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The Missing Year - Of Dog Days and Hungry Ghosts

Queensland may have its Big Banana but in Gongju, Big Bear welcomes you as you come into town

Until now, like the sound of the crickets under my window, life has been getting more and more frantic. Suddenly there is a lull and everything becomes much more languid. The Koreans have a special name for this short season -"pognal." Traditionally, dog was eaten at this time of year to give strength and to stimulate the appetite. Although the children assure me that this is rarely done now, I check anxiously each day to make sure that the two golden labrador puppies which have recently been installed in the yard of the restaurant next door, are still there.

Samgeytang, chicken stuffed with ginseng and rice is another popular 'pognal' dish and is supposed to do the same job. (Korea has special foods for each season as well as representative foods for each region). I learn to make it under instruction from the women who sell spices in the market. I don't usually do much cooking, because with so many cheap restaurants and food stalls, cooking for one isn't all that appealing. My latest discovery is acorn jelly. This comes as innocuous brown squares served over mountain greens.

The seventh lunar month is also Hungry Ghost Month, a time when the Chinese do not marry, do not make major purchases and do not go on holiday. This year it is a double Hungry Ghost Month - this happens every four years to bring the Lunar Calendar into line with the Solar Calendar - and this has begun to affect the economy.

Korea has festivals for everything - for celedon pottery, for ginseng, for lotus blossoms, paper, mask dances, cartoons and animation, the arrival of the cranes, jazz festivals, but now there is hardly anything on - even the re-enactments at the Fortress are on hold -except the Gomnaru Festival.
This celebrates the Legend of the Bear and the Ferryman. Bears are important in Korean folklore. Korea traces its history to a relationship between a bear and a human and dates this precisely to 2333 BC when Tangun the ruler of Korea was born, but Gongju has its own legend about bears and they are featured on bridge railings and footpaths all around town and of course, Big Bear as you come into town.

The Legend of the Bear and the Ferryman

Gonju's bear story is about a ferryman who is captured by a female bear goddess. One day, the ferryman escapes across the river. The bear goddess tries to run after him, but cannot bear to leave their offspring. They cling to her and she drowns in the river. There is a big statue near the fortress and a small forest shrine near the river to commemorate this sad story. Once a year it is told in a special park near the great winged Pagoda. It is an occasion for family picnics, food stalls, icecreams and fairy floss, and at night there is a big talent quest.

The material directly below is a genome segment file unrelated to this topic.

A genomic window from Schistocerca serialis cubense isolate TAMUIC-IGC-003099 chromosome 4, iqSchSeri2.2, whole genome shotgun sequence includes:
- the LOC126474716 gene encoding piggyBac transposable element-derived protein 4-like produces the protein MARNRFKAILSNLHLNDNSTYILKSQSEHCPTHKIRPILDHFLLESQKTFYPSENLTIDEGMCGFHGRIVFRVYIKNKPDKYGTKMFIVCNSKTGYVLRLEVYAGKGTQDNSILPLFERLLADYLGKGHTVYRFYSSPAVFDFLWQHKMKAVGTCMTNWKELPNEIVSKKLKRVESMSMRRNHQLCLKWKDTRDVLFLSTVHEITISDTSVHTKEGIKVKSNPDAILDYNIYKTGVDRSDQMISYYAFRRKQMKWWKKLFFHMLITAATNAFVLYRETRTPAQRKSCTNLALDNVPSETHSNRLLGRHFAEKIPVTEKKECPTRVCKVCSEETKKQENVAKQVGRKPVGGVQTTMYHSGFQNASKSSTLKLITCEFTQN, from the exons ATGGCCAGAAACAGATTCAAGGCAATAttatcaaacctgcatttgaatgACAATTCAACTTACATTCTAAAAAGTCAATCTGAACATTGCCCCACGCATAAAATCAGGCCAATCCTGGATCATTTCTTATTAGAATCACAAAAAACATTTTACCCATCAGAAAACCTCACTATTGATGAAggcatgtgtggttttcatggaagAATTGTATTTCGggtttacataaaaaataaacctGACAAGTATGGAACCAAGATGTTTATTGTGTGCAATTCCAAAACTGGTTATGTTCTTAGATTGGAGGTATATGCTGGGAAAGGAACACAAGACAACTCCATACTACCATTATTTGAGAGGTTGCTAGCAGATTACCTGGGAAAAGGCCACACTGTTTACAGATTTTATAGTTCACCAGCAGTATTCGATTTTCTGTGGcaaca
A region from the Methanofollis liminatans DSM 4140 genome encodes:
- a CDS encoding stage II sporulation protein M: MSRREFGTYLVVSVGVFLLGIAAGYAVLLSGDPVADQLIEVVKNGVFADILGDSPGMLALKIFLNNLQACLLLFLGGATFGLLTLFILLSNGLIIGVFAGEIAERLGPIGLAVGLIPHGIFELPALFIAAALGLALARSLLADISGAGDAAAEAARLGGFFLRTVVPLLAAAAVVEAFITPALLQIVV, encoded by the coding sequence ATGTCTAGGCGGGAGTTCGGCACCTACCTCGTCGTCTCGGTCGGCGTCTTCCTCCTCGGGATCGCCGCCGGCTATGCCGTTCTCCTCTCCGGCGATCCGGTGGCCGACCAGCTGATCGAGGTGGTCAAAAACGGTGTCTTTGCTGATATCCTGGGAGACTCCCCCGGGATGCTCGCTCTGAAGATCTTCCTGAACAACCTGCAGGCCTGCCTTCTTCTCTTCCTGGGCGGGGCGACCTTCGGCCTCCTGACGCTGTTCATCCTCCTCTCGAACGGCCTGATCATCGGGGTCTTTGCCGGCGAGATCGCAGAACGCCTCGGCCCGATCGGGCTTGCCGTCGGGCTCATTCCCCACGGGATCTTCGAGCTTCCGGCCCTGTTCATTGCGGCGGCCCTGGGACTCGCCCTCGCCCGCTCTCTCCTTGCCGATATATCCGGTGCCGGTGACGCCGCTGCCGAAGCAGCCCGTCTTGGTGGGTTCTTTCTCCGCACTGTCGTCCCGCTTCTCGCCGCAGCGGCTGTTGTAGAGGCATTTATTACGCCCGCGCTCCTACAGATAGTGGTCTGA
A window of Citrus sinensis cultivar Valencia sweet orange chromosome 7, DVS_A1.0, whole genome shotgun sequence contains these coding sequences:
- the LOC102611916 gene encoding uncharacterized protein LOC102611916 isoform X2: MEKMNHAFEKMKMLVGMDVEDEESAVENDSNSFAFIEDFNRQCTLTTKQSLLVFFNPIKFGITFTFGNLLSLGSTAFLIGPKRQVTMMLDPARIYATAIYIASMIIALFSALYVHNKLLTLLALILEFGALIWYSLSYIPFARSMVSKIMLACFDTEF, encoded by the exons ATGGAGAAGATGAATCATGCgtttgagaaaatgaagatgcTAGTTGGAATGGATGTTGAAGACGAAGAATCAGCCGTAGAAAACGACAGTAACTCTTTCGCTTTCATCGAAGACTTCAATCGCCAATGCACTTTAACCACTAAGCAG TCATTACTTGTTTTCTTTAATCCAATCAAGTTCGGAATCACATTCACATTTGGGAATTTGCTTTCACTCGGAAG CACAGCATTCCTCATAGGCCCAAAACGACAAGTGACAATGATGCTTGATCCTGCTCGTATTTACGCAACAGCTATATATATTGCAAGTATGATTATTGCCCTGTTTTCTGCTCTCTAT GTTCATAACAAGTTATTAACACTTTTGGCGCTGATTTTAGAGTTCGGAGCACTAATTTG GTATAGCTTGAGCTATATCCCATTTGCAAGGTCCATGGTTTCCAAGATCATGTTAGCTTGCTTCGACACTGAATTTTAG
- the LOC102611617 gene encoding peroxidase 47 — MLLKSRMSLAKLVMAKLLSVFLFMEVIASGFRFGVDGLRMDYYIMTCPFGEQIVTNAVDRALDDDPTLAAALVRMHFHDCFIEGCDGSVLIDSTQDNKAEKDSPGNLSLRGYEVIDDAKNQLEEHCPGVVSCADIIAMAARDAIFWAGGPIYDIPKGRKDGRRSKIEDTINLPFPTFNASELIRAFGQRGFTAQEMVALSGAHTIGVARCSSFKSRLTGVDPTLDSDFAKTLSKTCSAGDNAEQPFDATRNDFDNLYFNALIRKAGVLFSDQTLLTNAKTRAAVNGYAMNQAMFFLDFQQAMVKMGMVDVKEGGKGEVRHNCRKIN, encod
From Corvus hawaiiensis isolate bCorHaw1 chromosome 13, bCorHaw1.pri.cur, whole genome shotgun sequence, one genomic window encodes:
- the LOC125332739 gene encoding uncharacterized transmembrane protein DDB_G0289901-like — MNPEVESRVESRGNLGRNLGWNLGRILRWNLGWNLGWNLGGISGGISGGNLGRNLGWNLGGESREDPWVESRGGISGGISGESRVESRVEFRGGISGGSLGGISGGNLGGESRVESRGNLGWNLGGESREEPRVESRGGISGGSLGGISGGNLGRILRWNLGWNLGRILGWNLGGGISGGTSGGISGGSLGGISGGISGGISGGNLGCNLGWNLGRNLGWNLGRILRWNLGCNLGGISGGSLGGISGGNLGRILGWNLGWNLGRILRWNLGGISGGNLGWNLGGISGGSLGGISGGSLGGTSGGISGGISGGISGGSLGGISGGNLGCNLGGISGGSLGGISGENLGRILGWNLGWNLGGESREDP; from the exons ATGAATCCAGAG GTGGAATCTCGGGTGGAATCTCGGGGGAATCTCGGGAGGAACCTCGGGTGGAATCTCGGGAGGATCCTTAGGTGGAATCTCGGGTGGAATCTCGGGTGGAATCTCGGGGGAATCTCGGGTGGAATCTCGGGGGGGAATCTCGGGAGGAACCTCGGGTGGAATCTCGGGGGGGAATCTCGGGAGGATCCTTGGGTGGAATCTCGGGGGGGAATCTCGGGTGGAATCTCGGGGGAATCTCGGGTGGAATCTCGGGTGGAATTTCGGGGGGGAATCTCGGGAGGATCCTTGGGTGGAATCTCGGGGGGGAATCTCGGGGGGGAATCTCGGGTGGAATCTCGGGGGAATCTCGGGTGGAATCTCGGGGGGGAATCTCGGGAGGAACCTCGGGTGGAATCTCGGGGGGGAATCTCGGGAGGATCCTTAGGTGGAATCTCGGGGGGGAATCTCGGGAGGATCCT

Koreans don't need much excuse to have a family picnic.

Gomnaru Festival

The pishibang and the cinema are among the few places which offer a little respite from the heat. I see Korea's latest Blockbuster "The Mutant." There are no subtitles and I can't understand the words, but the story - a moral tale about a monster emerging from the Han River (the one that flows through Seoul) after a pollution incident, is easy to follow and has a couple of unexpected twists. Where an American film would have the male lead or the government doing the rescuing, here, as in life, it is the family. Seeing familar places, such as the pink bridge on the Han on the big screen, makes the movie somehow personal. New Yorkers must experience this sensation all the time.

I also I see the other Korean box office hit "The King and the Clown." This is an epic film set in Joseon times - a wonderful, witty but tragic tale which gives some insight into the Korean soul. I watch this in a DVD room. I am not sure if DVD rooms are a Korean invention, but it's like having your own private lounge room with a big screen. There's a coffee table and a comfortable couch and Dolby surround sound undistorted by noisy popcorn eaters. I have yet to try a singing room.

Meanwhile, in school, the children are listless, some are away on holidays and one or two are sick. There is no relief from the humidity and it feels worse than Darwin in the wet season, even worse than Singapore, although we are 36° further north. Nor is there any relief at night.

We talk about legends and proverbs. My favourite Korean proverb of the moment is
"Last cow fixes the cowshed." I also like the little homilies printed on the exercise books e.g.

" There can be no rainbow until the storm has passed and remembering this, we gain courage to face the turbulence and stress."

or " Be tolerant and cultivate your garden : that is do with diligence and fortitude" and "Failure teaches success"

Another says, "The habit of reading is to construct for yourself a refuge from almost all of the miseries of life."

I do a lot of reading now. There is a collective sigh of relief as the directors announce that we are all getting six days off. It is then that I escape to the wide open spaces and clear blue skies of Mongolia (See Blue Heaven post in January). Mongolia remains momentarily appealing, except for the fact that next month the temperature there will be 7.6° and the month after it will be below zero.

In the last weekend of August I discover Muju, a popular ski resort in the mountains. I am surprised to find an exact replica of a Swiss village, right down to the wrought iron signs. Muju is also known for its Firefly Festival and prides itself on its clean air and organic produce. This year's Firefly Festival was held early, but I see them everywhere while walking at night.

Not Switzerland but Muju, home of the Firefly Festival